The lessons have been developed with great detail to be useful for educators who are new to the methods employed that engage students in experiential learning and critical thinking. The toolkit is organized around basic themes within the field of international conflict management.
Theme 1: Conflict is an inherent part of the human condition.
Theme 2: Violent conflict can be prevented.
Theme 3: There are many ways to be a peacebuilder.

The 15 lessons in the toolkit are interactive and encourage students to work collaboratively to understand concepts and solve problems. The lessons are designed to be detailed enough for a new teacher or a teacher unfamiliar with interactive or experiential methods to pick them up and use them as intended.

Peacebuilding Toolkit for Educators – Middle School Edition

The Peacebuilding Toolkit for Educators is designed to support the work of educators as peacebuilders. It is a resource developed by and for educators, to help introduce peacebuilding themes and skills into the classroom. The Toolkit can help develop students’ understanding of, and interest in, global peacebuilding, and develop their skills and capacities to act as peacebuilders. It can help teachers develop their own understanding of key concepts and skills, and enhance their capacity to teach about global peacebuilding themes and issues. There are two volumes of the toolkit––one for middle school and one for high school.

The Middle School Edition of the toolkit is designed for a general audience of students in grades 6–8. The content can be modified for older students and some of the content can be modified for younger students. Engaging young audiences in conversations about peace and conflict is important. It is the authors’ hope that young students will engage in these topics and continue to reflect on them as they progress through high school and move into the world. The lessons have been developed with great detail to be useful for educators who are new to the methods employed that engage students in experiential learning and critical thinking. The lessons are intended for traditional and alternative education settings. The toolkit is organized around basic themes within the field of international conflict management.
Theme 1: Conflict is an inherent part of the human condition.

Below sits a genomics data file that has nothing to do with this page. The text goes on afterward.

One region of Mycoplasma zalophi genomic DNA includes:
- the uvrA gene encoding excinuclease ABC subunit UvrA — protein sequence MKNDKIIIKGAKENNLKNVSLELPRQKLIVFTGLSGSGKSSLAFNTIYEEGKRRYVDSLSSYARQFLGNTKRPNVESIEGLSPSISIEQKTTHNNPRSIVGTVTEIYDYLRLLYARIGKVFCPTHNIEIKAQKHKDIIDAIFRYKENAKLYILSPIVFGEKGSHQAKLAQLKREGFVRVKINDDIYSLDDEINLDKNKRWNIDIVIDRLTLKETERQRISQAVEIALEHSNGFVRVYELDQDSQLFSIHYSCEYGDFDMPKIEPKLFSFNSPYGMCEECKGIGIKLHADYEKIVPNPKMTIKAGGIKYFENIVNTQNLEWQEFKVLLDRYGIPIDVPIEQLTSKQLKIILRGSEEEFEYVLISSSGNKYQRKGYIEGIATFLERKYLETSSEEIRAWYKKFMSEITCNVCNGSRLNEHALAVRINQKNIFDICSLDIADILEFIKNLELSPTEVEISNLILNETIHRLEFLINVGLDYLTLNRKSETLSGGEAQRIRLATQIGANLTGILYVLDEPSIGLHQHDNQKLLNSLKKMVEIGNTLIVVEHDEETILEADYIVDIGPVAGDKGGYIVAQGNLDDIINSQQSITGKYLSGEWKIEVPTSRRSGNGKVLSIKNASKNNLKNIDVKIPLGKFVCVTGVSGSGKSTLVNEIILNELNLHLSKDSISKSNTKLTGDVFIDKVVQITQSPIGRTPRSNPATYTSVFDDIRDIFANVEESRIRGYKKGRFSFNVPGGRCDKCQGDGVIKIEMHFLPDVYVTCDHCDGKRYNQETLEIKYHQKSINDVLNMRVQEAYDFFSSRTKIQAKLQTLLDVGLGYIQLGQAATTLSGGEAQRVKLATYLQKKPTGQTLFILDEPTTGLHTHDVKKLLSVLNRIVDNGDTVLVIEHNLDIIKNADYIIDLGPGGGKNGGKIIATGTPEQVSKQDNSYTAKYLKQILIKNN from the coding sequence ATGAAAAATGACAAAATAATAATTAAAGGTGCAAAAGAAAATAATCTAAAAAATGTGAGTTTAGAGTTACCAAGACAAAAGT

Theme 2: Violent conflict can be prevented.
Theme 3: There are many ways to be a peacebuilder.

The 15 lessons in the toolkit are interactive and encourage students to work collaboratively to understand concepts and solve problems. The lessons are designed to be detailed enough for a new teacher or a teacher unfamiliar with interactive or experiential methods to pick them up and use them as intended. The middle school lessons include teacher direction, guided practice, and independent practice.

Gender Toolkit: A manual for youth peace workers

This guide aims to provide flexible and context-sensitive tools for supporting awareness and gender mainstreaming in youth peacebuilding organisations. It address the challenge of how to include a “gender lens” in the planning, implementation, monitoring and evaluation of different projects while integrating gender issues at the structural and organisational levels. These challenges can be addressed first by acknowledging their existence and making corrective entries to the organisations’ apparatus of power, and secondly by transforming the challenges into something positive and productive.

The 69-page guide provides a short overview of internal gender mainstreaming and gender mainstreaming in project management backed up by checklists and annotated resources in every section, best practices and trouble-shooters, as well as tips, quotes and advice. An appendix provides some activity modules that will lend a hand in addressing gender issues in organisations and projects.

Something is Wrong – Exploring the Roots of Youth Violence

A 382-page pdf curriculum guide addressing violence in the lives of youth. From the introduction:” The Chicago Freedom School, Project NIA and Teachers for Social Justice have partnered along with other volunteers to develop a curriculum guide in order to contribute to the ongoing efforts by young people and their adult allies to analyze the root causes of youth violence and to create local solutions”

The authors “wanted to create a curriculum that would provide a holistic view of violence in the lives of young people across a number of arenas. Through this curriculum, we want to challenge youth to think about a) the roots of violence in their lives; b) the enforcers and victims of violence; c) the effects of violence on both victims and perpetrators; and d) how violence can ultimately be minimized through systemic changes.”

Summary of Core Skills For Conflict Work

Peaceworkers UK developed this detailed description of the Core Skills they consider essential for Conflict Work and the vocational standards associated with them.